The Big Picture these days is like a Gordian Knot. From the domination of the patriarchy and its greed for power and resources, to the negation of any kind of true social and legal justice, the Big Picture is going to take public persistence, strategic action, and (ultimately) creative cooperation to either unravel or discard the current system. We, in this family support working toward re-building our society into a Big Picture that values all life, that prioritizes ethics, equity, compassion, and diversity, and that supports the development of the best of human potential to solve problems in ways that meet the needs of all sentient beings.
As a privileged White woman, I have had the luxury of long-ago embracing intersectional feminism in both Big and Little picture, and I have nurtured the generations of my offspring to embrace it as well. As an elder White woman of limited privilege, however, I nevertheless continue to struggle with how to manifest my beliefs outside of my financial and physical Little Picture.
Because there’s always the Little Picture — the complex world of the individual’s mind and spirit, of our personal struggles with Nature and Nurture that affect our ability to navigate the bumpy roads of the Big Picture. Not everyone responds to that challenge in the same way. We all have different learning curves as we explore, examine, and adjust our Little Picture – first to survive in the bigger scheme of things, and, finally, to find our role in making the Big Picture better for everyone.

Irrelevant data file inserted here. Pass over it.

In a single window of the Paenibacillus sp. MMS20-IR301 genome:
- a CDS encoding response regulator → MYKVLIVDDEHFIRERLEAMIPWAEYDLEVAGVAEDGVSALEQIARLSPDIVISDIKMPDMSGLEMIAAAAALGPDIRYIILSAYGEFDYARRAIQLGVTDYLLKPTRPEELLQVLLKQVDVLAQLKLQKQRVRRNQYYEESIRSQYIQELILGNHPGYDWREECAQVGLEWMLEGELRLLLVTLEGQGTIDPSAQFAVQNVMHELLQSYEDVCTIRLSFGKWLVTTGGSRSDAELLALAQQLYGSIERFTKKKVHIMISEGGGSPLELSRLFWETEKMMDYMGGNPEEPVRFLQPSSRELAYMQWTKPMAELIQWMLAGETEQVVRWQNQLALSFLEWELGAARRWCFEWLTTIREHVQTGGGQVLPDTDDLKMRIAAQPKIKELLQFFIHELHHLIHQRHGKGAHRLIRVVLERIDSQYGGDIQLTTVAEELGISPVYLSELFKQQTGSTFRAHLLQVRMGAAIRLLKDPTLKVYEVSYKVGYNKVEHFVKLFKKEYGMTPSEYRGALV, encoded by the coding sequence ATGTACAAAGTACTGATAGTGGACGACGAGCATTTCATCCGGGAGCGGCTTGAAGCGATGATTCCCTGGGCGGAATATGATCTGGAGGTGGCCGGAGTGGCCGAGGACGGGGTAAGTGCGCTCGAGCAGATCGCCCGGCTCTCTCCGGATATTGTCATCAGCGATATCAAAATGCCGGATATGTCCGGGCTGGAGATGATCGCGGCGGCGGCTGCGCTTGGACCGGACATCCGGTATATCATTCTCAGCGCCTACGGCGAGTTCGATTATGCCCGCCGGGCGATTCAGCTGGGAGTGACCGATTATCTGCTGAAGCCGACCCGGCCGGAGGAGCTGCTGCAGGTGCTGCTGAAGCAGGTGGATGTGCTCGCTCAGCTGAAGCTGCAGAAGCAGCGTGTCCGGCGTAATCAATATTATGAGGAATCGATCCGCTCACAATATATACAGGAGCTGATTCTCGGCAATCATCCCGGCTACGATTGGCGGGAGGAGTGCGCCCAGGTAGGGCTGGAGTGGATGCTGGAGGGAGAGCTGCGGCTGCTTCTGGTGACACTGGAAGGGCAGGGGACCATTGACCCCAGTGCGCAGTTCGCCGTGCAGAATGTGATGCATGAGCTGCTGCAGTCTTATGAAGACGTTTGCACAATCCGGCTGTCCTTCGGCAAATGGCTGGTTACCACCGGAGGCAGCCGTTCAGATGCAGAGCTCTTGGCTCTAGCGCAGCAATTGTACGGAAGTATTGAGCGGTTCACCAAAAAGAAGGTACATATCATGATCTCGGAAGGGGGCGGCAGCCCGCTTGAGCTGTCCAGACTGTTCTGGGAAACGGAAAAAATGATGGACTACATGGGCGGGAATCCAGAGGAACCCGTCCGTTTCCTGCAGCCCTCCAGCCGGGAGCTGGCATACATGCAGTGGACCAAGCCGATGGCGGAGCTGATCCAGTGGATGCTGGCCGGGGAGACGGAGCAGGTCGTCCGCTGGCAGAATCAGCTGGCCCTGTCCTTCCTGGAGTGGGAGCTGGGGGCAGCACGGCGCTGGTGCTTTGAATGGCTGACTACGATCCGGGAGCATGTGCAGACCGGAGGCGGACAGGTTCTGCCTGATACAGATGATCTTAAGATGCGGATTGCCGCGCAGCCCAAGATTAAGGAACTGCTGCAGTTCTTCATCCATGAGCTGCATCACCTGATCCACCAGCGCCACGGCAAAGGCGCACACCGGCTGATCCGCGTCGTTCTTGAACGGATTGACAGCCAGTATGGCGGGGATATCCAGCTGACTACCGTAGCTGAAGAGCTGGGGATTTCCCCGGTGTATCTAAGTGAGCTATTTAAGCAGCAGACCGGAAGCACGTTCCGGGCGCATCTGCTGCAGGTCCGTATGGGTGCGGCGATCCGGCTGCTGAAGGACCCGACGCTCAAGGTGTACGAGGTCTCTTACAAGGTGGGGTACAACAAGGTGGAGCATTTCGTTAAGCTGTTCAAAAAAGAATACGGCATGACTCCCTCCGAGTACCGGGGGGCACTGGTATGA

Decades ago, my (now) adult son was mugged and beaten by three men of color who robbed him of the meager amount that was available via his ATM. Because he was nurtured to understand the influence of the Little Picture in which these men most likely lived, he was able to move beyond anger and “hate”. As an adult, autistic and afraid of violence, he still lives his life committed to social justice and intersectionality. His road in the Big Picture is bumpy, indeed. But he persists in the best way he is able: by intelligent research, analysis, and writing.
The danger I see in only focusing on the Big Picture and ignoring (rather than honoring) the complicated journey of the individual to find his/her place in it, is to risk becoming alienated from the essential human response of compassion and empathy that leads to understanding and mutual support.
We are living in a society that seems to have lost all shades of gray – a world divided and further fragmented by intense emotional positions dedicated to tearing the Gordian Knot apart. While the ultimate goal of fundamental social change is shared by all who believe that is necessary, the journeys to accomplish that goal begins in the Little Picture, the journey of each individual as they develop their own sense of self, their own sources of personal strength and power.